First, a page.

Law School Case Brief
White v. Syfrett - 955 So. 2d 1110 (Fla. Dist. Ct. App. 2006)
The liberal rule of construction as it relates to descriptions, as announced by the various Supreme Court of Florida decisions, is that parol evidence is admissible to determine the description so long as the instrument itself shows that the parties were contemplating a particular piece of property rather than an unspecified piece of property or alternative descriptions or property to be obtained later. There are cases holding that where the description of land in a deed or mortgage is in some respect vague, uncertain or indefinite, parol evidence is admissible, to explain and remove, by proof of pertinent facts existing at the time, the uncertainty, and to identify the property intended to be conveyed, thus giving effect to the intention of the parties to the instrument. There are, however, exceptions to this rule.
Buyers, Danny K. White and Laura Michelle White, filed an action for breach of a real estate sales contract against appellee seller, Troy Syfrett. The seller moved to dismiss the complaint for failure to state a cause of action. The circuit court dismissed the complaint without prejudice on September 2, 2005. On September 20, 2005, the Whites filed an amended complaint, again alleging breach of contract. The circuit court dismissed the complaint on grounds that the sales contract failed to adequately describe the real estate to be conveyed. The buyers alleged that they had entered into a contract with the seller for the purchase and sale of certain real estate in Bay County. The buyers received a letter returning their $ 30,000 deposit and advising that the seller decided not to develop the property. The buyers advised the seller that they were not accepting return of the deposit and were looking for the seller to perform under the terms of the contract. The buyers alleged that the seller subsequently sold the subject property and surrounding parcels to a third party. The buyers appealed.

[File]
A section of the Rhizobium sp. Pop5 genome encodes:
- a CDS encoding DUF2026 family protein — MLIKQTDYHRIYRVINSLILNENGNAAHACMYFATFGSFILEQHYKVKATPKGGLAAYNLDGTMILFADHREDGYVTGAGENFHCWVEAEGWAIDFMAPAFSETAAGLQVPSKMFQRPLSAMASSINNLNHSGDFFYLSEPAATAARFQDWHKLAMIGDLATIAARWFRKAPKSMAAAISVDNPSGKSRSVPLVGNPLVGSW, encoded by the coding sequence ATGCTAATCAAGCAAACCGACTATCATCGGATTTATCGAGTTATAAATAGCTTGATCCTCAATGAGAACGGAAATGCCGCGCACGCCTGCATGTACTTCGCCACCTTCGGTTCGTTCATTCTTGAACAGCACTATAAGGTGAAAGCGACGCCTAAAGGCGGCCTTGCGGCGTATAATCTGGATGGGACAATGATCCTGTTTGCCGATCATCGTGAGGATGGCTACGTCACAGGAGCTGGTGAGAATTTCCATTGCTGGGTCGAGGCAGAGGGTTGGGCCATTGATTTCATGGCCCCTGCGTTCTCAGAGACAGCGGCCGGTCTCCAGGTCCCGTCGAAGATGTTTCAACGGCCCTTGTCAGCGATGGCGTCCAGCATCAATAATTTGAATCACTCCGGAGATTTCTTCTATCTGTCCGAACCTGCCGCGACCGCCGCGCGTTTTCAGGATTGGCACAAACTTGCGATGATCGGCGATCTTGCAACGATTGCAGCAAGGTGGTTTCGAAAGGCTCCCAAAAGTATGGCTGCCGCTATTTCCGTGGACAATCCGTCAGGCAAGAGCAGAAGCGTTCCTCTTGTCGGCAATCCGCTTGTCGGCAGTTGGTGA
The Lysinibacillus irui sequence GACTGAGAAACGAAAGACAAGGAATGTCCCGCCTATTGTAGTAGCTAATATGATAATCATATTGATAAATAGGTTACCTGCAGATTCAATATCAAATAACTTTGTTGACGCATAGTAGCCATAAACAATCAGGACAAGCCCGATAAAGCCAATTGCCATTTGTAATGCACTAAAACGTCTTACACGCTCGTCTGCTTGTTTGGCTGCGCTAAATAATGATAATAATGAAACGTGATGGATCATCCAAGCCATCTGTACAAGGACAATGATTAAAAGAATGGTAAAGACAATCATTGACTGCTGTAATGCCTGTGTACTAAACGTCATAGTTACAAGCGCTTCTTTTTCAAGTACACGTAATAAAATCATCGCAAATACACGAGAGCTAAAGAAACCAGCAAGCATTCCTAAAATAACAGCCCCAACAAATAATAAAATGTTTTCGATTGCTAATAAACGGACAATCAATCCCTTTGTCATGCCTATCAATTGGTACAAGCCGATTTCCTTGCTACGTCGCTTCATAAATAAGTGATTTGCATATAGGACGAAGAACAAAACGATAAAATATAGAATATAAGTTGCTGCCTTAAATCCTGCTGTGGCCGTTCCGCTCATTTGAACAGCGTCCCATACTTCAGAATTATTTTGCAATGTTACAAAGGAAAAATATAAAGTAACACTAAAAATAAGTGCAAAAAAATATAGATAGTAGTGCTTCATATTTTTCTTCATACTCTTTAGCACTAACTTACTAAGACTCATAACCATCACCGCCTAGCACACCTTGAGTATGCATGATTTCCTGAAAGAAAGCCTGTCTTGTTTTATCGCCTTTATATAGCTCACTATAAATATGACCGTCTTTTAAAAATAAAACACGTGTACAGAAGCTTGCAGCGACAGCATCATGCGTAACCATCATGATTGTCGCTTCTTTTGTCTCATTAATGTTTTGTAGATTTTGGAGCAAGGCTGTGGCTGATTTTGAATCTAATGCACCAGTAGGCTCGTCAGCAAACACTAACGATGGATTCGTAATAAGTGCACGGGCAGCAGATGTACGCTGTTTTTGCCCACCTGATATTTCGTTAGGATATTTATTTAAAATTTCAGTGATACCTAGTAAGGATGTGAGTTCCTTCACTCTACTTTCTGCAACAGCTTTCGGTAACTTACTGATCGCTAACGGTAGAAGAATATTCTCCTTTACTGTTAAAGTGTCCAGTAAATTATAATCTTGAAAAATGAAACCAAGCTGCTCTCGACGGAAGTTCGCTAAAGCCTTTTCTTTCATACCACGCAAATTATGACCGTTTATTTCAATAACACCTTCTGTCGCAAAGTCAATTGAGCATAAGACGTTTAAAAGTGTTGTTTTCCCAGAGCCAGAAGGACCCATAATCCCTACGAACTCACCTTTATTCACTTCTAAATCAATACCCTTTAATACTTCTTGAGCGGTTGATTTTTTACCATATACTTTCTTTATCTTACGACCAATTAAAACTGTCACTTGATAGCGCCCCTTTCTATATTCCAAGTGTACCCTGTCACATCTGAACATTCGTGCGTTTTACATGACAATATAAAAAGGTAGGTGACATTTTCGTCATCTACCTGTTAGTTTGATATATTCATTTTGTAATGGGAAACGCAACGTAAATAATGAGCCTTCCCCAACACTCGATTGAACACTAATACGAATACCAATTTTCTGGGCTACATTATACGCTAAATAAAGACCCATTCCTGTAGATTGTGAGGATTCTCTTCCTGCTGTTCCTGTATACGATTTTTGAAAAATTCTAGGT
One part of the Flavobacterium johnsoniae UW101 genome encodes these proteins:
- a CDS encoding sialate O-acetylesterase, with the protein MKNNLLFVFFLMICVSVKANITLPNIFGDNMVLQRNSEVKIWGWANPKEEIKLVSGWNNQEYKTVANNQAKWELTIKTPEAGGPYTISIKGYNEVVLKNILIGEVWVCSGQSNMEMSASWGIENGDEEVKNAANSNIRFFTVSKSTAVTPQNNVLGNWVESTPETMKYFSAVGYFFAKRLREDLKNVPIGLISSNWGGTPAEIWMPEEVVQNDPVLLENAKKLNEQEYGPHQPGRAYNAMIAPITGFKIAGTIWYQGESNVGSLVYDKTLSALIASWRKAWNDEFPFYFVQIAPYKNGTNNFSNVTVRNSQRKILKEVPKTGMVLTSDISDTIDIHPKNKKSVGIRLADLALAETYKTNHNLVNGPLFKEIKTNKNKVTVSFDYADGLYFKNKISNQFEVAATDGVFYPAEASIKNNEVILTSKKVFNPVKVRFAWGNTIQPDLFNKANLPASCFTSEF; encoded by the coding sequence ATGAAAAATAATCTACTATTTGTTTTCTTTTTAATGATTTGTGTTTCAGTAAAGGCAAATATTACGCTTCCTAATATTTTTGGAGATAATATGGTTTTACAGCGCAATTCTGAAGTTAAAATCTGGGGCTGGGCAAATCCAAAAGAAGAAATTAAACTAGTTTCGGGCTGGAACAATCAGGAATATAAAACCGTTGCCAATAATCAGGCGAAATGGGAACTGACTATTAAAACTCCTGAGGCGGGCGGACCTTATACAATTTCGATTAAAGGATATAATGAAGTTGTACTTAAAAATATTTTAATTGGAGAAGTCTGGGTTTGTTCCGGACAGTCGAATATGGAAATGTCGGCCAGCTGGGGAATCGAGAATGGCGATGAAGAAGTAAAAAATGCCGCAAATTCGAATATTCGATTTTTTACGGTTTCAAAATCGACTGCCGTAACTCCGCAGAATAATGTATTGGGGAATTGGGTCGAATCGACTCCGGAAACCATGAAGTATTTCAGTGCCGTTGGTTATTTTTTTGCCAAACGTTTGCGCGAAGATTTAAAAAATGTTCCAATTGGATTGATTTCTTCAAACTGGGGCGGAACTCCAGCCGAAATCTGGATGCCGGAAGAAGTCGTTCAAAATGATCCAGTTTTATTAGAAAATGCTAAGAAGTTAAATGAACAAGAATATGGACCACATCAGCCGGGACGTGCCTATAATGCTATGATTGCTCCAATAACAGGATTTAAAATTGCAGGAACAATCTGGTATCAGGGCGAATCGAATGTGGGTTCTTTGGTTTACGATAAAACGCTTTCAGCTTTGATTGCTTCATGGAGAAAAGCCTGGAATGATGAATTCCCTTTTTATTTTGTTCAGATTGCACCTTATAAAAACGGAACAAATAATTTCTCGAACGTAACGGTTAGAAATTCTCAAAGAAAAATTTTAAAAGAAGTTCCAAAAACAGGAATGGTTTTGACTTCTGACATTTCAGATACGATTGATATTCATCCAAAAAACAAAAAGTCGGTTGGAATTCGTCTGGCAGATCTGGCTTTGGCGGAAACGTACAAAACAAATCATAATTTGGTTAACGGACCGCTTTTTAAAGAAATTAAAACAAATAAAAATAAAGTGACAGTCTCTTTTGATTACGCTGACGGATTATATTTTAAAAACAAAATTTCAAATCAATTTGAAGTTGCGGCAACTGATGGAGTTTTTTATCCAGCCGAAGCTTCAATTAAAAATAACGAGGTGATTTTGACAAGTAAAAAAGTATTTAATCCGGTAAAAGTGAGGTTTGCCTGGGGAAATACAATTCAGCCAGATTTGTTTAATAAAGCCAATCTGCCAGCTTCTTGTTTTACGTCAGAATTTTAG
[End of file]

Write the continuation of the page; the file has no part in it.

Did the buyers fail to state a claim?
The appellate court found that buyers sufficiently stated a cause of action. Although the description of the property included in the contract did appear problematic, the appellate court was not prepared to say it conclusively negated the claim. The contract indicated that the parties were contemplating a particular piece of property and nothing in the complaint or contract indicated that the parties did not understand what property the contract concerned. The parties attached to the contract a sketch of a subdivision plot, with lines drawn thereon and the buyers' initials next to the drawing. The parties agreed to identify the exact boundary points of the property after survey work was completed. Further, if the seller drafted the contract, then he may have been estopped to assert that the contract was unenforceable. The fact that one of the buyers did not sign the contract was irrelevant because the seller, as the party to be charged, signed the contract. The judgment was reversed and the case was remanded.
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